Post Graduates

A postgraduate qualification can help you stand out in a crowded field – highlighting your depth of knowledge and interest in a specific area of study. If you are looking for a role in research, a think-tank, NGO or similar organisations a postgraduate qualification in a relevant field is often an application requirement. Advanced postgraduate qualifications (PhD) are essential for those interested in pursuing a career in academia.

Interested in a career in academia?

It’s difficult to gain a permanent academic job immediately. The traditional entry point for PhD graduates is as a research assistant or research fellow. Short-term contracts are usually offered, lasting from three months to three years. It’s not uncommon for a research assistant or fellow to spend years working on temporary contracts before being offered a permanent role.

Universities typically advertise these vacancies on their websites. If you have a clear idea about where you want to work, contact the institution directly. Another source of opportunities is Jobs.ac.uk.

Having previous teaching experience will help your application, and universities often make teaching opportunities available to PhD students. Getting your work and name well-known is an excellent step into an academic career, so try to get articles published in high-quality journals and actively engage with other academics through collaborations and conferences.

Successful academics must possess skills in leadership, management, networking, presentation, resilience and time management.

When applying for this type of job, it’s important that your CV showcases your academic experience. You must also provide clear evidence of your research and a plan of how you wish to develop this in the future. Academic CVs are focused on educational achievements and are used when applying for lecturing or research-based roles. Your academic achievements, research interests and specialist skills should be placed on the first page.

Include details of your specialist skills, research outcomes, potential future developments, and any funding or grants that you’ve received, conferences that you’ve attended, professional memberships that you’ve gained and publications that you’ve been featured in. Click here for some examples of academic CVs. If you’re a postgraduate but not looking for an academic career, your CV should follow an alternative layout.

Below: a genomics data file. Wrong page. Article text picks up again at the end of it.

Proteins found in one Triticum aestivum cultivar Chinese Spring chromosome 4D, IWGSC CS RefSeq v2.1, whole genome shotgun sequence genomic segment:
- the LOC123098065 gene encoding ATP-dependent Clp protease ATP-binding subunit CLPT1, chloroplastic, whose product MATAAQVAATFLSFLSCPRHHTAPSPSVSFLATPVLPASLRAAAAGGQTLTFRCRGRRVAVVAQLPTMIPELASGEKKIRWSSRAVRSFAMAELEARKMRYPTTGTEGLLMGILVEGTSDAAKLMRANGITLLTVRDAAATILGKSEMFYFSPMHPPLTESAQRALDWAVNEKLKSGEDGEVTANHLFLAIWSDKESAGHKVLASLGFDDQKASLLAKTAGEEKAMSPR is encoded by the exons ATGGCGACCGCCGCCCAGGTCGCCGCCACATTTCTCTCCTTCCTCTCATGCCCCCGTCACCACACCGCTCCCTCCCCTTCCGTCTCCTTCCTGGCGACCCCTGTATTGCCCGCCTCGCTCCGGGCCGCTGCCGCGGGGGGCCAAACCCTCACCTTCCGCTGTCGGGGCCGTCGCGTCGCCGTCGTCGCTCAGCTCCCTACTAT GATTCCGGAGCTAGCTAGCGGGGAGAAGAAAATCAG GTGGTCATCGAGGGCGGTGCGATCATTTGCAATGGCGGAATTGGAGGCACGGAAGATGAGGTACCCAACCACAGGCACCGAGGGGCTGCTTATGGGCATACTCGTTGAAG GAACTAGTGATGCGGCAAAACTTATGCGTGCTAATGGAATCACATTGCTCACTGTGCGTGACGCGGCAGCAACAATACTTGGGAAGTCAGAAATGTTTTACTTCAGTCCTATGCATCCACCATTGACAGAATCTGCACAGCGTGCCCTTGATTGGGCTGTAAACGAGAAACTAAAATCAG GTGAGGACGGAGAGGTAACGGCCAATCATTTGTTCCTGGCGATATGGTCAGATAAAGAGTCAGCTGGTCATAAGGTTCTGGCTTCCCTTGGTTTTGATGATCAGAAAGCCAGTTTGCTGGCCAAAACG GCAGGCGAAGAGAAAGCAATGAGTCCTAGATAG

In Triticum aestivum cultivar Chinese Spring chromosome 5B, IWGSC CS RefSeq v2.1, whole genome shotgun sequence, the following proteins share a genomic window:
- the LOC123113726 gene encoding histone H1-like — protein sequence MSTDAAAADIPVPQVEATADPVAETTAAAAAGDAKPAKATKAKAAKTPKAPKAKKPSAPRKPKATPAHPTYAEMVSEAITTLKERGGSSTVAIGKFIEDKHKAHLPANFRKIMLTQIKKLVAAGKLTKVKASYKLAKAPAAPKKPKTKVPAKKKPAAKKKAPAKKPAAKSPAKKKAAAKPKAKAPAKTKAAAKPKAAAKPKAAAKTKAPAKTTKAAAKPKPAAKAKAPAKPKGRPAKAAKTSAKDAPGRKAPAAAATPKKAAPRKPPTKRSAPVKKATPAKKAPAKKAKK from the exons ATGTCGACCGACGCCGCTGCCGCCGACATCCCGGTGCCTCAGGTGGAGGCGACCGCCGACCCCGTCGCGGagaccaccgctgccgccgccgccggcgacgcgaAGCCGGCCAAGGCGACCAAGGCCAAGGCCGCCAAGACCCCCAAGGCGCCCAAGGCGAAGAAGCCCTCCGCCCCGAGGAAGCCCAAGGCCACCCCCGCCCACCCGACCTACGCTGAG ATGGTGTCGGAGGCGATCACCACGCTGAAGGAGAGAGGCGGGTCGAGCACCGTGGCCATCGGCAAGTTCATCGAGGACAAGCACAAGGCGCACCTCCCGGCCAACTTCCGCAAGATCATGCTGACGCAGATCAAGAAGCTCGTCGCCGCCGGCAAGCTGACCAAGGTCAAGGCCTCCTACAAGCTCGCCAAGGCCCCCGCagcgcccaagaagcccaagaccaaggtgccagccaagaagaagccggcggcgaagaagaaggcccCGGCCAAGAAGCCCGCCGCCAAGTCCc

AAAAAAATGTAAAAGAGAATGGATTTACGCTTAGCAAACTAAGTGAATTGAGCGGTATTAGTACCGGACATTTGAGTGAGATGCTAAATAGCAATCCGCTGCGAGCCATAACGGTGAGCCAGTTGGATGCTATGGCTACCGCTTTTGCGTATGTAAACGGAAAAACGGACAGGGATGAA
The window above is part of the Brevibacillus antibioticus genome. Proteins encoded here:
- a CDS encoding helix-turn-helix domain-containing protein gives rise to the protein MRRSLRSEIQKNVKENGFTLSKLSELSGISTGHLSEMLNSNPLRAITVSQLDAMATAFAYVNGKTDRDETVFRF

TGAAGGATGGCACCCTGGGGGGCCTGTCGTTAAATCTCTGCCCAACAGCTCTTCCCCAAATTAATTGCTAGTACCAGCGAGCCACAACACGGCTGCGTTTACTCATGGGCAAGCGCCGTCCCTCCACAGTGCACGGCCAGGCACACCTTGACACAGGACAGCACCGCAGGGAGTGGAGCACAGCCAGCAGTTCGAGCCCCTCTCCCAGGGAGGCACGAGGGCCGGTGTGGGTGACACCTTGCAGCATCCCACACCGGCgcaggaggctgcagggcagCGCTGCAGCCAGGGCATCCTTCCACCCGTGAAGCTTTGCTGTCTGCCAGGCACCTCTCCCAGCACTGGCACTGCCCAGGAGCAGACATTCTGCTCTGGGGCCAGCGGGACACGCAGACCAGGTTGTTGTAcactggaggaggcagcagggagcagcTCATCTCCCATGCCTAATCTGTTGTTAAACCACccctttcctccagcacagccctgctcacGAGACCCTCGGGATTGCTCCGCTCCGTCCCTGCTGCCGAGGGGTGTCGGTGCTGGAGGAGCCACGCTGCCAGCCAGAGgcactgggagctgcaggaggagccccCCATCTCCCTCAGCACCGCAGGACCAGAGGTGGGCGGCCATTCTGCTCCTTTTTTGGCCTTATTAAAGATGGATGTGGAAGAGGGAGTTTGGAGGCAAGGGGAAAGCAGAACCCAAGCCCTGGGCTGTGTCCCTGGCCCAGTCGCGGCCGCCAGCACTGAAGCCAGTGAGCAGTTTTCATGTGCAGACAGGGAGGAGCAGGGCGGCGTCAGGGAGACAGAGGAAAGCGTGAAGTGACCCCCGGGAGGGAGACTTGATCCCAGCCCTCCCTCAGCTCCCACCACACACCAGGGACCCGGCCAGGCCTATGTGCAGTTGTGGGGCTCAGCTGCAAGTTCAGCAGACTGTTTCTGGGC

Academics enter the university sector from a wide variety of fields, often following unique pathways. Two excellent sources of career advice for those entering (or leaving) academia are:

  • Career Stories – a searchable database of career stories and links to collections of career profiles and histories from Vitae, a national organisation who support the development of doctoral researchers and research staff in universities.
  • Career advice and opportunities – jobs, advice and resources from jobs.ac.uk, the main UK academic recruitment website.

 Other career paths for post-graduates

Most employers do not intentionally seek out employees with a Master’s qualification, so it is your responsibility to articulate the worth of your qualification. As well as the intellectual rewards of postgraduate education, you have matured as a person; developing excellent life skills like time management, along with the ability to argue a highly complex points and critical thinking. These are portable to a variety of different situations; your skills will provide you with an advantage in a competitive employment market and give you professional credibility.

Many politics graduates work in government departments, and others are employed by think tanks, lobbyists, charities, institutions of higher learning and other nonprofit organizations. Whether working for the government or for a private entity, research or public affairs are very popular employment areas.

Research analysts work in government positions or for private organizations to improve efficiency and profitability within an infrastructure. They collect data on operations and logistics in order to help government or a corporation function more effectively. Private-sector jobs for these individuals can be found in a wide range of industries including consulting, financial services, security and healthcare.

Public affairs analysts advocate for the government or institution they are employed by. They may work as specialists in foreign affairs and even go on to become ambassadors to foreign countries. Some have backgrounds in journalism or marketing. The role will include composing press releases and maintaining social media communications for government officials, nonprofit organizations, lobbying groups or corporations. A public affairs analyst is responsible for the public image of the governmental or private organisation that she or he represents.